Similarly, her old and long-put-to-pasture classmates saw a similar call-up from decades of reserve. USS Montauk, crewed by Maine militia, was assigned to guard the harbor of Portland. Nahant steamed– for the first time since 1865– to New York City for six months along with Sangamon. USS Catskill served off New England. USS Nantucket, manned by North Carolina volunteers, was stationed at Port Royal, South Carolina. On the West Coast, USS Camanche, long used by the California Naval Militia, was tasked to guard the Bay Area.
It was to be the last adventure for these old boats. As for Passaic, she never left Florida. Towed to Pensacola after the Spanish surrendered, she was decommissioned and sold for scrap the following year. By 1904, none of her sisters remained.
She is remembered in maritime art.
Her plans are in the National Archives while her name was recycled in WWII for a Cohoes-class net laying ship, which was later transferred to the Dominican Republic in the 1970s.
Displacement:1,335 tons std, 1875 Fl
Length: 200 ft overall
Beam: 46 ft
Draught: 10 ft 6 in
Propulsion: 2 Martin boilers, 1-shaft Ericsson vibrating lever engine, 320 ihp
Speed: 7 knots designed, 4-5 actual.
Complement: 75 (1863)
1 × 15 in Dahlgren smoothbore, 1 × 11 in Dahlgren smoothbore in a single dual turret.
Side: 5 – 3 in
Turret: 11 in
Deck: 1 in
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Last fall the U.S. Navy established its first-ever unmanned undersea vehicle squadron, UUVRON 1, at NUWC Keyport, Washington. Unmanned Undersea Vehicle Squadron One’s mission is to develop the tactics, techniques, and procedures that will shape how the Navy uses UUVs in the future. It is part of the secret squirrels of Submarine Development Squadron 5, which is the operational command that oversees the trio of special mission-oriented Seawolf-class nuclear-powered fast attack submarines USS Seawolf, Connecticut and Jimmy Carter.
Equipped with a wide array of assets, the 35-strong unit deployed a detachment to Argentina last year in the search for the lost submarine ARA San Juan that included a Blue Fin UUV and 6 Sailors.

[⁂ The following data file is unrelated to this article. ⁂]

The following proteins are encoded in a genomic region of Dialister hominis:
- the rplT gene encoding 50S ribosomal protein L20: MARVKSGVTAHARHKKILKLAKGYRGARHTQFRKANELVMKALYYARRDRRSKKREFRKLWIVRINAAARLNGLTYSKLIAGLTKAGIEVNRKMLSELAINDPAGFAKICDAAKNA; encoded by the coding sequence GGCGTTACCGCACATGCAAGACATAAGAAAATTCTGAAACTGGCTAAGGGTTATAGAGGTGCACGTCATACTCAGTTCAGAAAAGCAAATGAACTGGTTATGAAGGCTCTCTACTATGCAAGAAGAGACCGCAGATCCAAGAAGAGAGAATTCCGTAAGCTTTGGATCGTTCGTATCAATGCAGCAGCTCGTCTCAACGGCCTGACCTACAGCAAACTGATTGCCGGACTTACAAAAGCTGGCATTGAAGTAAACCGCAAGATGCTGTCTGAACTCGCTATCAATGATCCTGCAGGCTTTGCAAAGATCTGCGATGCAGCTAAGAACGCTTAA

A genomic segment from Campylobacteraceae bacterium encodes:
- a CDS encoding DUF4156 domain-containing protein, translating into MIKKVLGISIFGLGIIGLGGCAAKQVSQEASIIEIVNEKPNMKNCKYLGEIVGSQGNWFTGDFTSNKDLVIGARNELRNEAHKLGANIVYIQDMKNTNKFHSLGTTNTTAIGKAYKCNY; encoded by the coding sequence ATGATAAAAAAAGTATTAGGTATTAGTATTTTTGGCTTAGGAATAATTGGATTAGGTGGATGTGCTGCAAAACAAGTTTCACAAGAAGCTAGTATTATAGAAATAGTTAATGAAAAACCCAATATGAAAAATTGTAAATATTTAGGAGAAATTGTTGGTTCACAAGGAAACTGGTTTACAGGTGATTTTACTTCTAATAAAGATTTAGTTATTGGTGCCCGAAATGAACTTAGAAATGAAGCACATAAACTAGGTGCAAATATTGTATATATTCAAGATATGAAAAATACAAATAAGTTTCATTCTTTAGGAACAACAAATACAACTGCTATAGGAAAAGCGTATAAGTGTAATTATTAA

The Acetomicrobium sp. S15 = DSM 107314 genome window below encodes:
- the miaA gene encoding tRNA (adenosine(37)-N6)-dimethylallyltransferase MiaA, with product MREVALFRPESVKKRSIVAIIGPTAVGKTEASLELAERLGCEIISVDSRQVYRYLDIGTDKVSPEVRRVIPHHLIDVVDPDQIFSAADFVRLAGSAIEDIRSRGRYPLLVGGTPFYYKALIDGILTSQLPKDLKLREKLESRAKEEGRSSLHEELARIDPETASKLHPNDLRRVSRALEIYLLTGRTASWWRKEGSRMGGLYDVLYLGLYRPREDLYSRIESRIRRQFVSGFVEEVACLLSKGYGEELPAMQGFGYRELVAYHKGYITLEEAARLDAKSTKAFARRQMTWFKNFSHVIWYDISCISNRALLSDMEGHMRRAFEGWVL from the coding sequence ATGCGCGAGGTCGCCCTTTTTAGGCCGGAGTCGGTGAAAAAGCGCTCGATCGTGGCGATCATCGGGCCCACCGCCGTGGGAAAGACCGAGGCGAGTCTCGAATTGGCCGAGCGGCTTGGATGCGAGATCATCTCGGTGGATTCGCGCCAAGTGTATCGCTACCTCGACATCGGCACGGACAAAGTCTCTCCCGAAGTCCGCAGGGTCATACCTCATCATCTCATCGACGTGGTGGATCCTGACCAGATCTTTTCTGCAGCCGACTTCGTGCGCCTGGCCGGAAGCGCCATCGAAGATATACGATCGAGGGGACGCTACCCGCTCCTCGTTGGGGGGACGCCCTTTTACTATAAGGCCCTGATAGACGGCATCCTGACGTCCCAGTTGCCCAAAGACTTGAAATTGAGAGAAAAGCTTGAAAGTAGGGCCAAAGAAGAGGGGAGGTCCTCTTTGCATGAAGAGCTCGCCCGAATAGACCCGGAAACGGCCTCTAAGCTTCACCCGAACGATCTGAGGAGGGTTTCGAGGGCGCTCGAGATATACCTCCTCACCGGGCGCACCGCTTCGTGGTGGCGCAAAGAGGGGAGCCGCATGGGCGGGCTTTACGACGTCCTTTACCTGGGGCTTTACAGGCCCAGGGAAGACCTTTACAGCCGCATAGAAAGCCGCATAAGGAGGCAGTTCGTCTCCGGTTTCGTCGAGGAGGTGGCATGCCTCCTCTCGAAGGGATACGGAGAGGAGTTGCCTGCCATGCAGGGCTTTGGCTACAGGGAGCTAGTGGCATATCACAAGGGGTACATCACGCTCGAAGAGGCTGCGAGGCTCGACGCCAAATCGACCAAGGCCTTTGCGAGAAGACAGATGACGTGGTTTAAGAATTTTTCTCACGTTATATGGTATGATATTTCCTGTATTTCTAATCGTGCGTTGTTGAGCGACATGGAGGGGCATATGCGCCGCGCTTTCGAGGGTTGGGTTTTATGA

“We’ll use UUVs in those areas that are too dangerous to put a manned vessel, and on the other side, we’ll use UUVs where it’s just too mundane for a long-term mission to keep a sailor out there,” CDR Scott Smith told the Kitsap Sun. “Those are really the two places I see UUVs working, but we’ll never replace the manned systems. In my mind, we’ll always need submarines out there doing what submarines do.”
Exercise Baltic Operations (BALTOPS) 2018 recently concluded and was pretty wide in scope, blending both NATO forces and non-aligned Baltic nations (i.e. Sweden and Finland) with 43 maritime units, more than 60 aircraft and a combined amphibious landing force (the latter of which included such nontypical units as the Sig 550-armed Romanian 307th Naval Infantry Regiment operating CRRC inflatables from a U.S. landing dock)
They practiced some good, very relevant stuff to include mine/countermine ops, defense against fast attack craft, TRAP ops, and air defense exercise from shore-based low-flying fast jets (German Tornados).
One of the most eye-catching of the exercise footnotes was a photoex with 30 vessels to include the U.S. Navy’s Arleigh Burke-class destroyer USS Bainbridge (DDG 96), the Blue Ridge-class command and control ship USS Mount Whitney (LCC 20), and the Harpers Ferry-class dock landing ship USS Oak Hill (LSD 51). These were joined by the Finnish Hmeenmaa-class minelayer FNS Uusimaa (05), Denmark’s Iver Huitfeldt-class frigate HDMS Niels Juel (F363), the German Type 702 Berlin-class replenishment ship FGS Frankfurt A.M. (A1412), the RN’s Duke-class Type 23 frigate HMS Monmouth (F235) and a cornucopia of smaller patrol boats and mine countermeasure ships from such diverse players as Turkey and Lithuania.
Low-observable to both radar and the ole Mk I eyeball, these homegrown Latin American LPVs can pack tons of blow on one-way trips and are increasingly common in the East Pac.
Presser from U.S. Coast Guard 1st District Northeast:
BOSTON — Coast Guard Cutter Campbell returned to its homeport in Kittery, Maine, Friday after an 80-day counter-narcotic patrol in the Caribbean Sea and Eastern Pacific Ocean.
Campbell’s crew disrupted six narcotic smuggling ventures, seized about 12,000 pounds of cocaine, worth $209 million, and detained 24 suspected smugglers.